Sovereign bond buying by central banks in emerging markets, including India, is seen as an emergency action related to the Covid 19 pandemic. However, if the central banks including the Reserve Bank of India, progress to debt monetisation, it could undermine investor confidence, warned Standard and Poor's (S&P).
The global rating agency said sovereign-bond purchases by central banks in emerging markets have not spooked the markets because investors accept these operations as emergency actions related to the Covid-19 pandemic.
"Bond-buying programmes may impair the ability of emerging-market central banks to respond to future crises, with rating implications for the respective sovereigns," said S&P Global Ratings credit analyst Andrew Wood.
This year, to counter the Covid-19-induced economic pain, the central banks of India and the Philippines have together purchased an additional $24 billion of government bonds. Bank Indonesia also started its bond purchasing in July.
The policy developments have so far not triggered high inflation or spikes in financing costs in these economies. “We believe this reflects the credibility of the central banks concerned, and investors' patience for aggressive action in the face the pandemic," S&P said.
However, if investors begin to view government reliance on central bank funding as a long-term, structural feature of the economy, these monetary authorities could lose credibility. In this scenario, the central banks are effectively "monetising" the fiscal deficit by using money creation as a permanent source of government funding. In some cases, this could weaken monetary flexibility and economic stability, which could increase the likelihood of sovereign rating downgrades.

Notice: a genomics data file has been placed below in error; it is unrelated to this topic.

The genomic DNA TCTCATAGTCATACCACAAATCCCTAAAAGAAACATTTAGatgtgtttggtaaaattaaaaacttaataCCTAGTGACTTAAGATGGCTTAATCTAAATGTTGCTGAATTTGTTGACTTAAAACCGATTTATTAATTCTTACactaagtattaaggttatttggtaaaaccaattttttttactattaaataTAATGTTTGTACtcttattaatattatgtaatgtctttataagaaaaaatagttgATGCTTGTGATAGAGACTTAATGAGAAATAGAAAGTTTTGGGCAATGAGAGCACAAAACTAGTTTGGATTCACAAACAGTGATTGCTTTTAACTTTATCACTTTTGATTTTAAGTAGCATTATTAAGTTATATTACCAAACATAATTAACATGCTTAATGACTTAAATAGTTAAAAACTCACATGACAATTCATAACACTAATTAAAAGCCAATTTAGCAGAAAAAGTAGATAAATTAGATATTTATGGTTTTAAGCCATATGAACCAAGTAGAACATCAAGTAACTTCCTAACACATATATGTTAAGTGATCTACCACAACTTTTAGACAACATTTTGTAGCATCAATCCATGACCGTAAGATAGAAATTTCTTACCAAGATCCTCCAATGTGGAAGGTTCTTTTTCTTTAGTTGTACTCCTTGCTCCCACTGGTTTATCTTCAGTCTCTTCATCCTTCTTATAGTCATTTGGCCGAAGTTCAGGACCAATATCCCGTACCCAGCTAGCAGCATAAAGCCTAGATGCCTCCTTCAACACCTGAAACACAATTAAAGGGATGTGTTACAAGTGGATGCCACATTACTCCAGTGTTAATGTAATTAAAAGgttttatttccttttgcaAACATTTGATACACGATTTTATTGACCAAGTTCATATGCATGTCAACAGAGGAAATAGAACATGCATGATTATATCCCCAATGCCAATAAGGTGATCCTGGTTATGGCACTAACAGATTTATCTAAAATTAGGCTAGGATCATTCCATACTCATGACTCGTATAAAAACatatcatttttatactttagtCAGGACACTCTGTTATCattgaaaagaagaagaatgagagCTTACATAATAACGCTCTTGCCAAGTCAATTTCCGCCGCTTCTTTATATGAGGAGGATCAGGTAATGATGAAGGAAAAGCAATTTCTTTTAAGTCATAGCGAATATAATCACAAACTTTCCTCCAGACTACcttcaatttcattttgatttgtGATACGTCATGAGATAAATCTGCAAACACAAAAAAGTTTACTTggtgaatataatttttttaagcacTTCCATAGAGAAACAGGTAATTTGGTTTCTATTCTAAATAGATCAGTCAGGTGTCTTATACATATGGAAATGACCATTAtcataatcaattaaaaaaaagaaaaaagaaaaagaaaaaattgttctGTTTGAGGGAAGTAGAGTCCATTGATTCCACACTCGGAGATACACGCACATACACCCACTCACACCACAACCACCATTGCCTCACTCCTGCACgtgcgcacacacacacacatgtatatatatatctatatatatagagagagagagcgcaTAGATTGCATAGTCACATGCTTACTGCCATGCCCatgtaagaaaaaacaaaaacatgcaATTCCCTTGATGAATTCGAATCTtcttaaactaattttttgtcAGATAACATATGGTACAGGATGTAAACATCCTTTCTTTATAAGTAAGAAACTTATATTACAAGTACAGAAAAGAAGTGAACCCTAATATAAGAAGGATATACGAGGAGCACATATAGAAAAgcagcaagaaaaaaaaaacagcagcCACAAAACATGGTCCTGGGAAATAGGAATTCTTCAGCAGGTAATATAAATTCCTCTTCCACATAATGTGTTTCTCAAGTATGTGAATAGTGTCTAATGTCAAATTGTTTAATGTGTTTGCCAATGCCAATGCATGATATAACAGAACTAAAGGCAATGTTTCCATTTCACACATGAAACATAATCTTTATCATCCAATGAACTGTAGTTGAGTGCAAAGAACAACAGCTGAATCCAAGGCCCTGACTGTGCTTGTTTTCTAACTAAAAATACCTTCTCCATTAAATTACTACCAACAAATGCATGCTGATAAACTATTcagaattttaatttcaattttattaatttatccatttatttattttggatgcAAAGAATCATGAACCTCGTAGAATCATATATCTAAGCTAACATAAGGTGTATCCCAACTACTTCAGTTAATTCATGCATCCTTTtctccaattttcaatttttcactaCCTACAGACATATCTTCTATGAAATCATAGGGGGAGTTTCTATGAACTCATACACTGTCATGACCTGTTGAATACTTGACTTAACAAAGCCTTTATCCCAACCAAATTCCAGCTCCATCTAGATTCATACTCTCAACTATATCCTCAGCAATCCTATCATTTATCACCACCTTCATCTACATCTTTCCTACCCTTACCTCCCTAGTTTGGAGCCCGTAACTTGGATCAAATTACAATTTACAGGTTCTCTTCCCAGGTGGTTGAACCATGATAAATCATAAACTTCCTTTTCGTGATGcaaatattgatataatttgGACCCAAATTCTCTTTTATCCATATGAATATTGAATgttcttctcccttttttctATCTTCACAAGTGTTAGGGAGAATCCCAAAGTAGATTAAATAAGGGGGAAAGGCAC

"There are risks to sovereign credit metrics associated with central bank large accumulations of government debt over a long period," said S&P Global Ratings' credit analyst Kim Eng Tan.
Advanced countries typically have deep domestic capital markets, strong public institutions (including independent central banks), low and stable inflation, and transparency and predictability in economic policies. These attributes allow their central banks to maintain large government bond holdings without losing investor confidence, creating fear of higher inflation, or triggering capital outflow.
Conversely, sovereigns with less credible public institutions and less monetary, exchange rate and fiscal flexibility have less capacity to monetise fiscal deficits without running the risk of higher inflation. This may trigger large capital outflows, devaluing the currency and prompting domestic interest rates to rise, as seen in Argentina over the past decade, the rating agency added.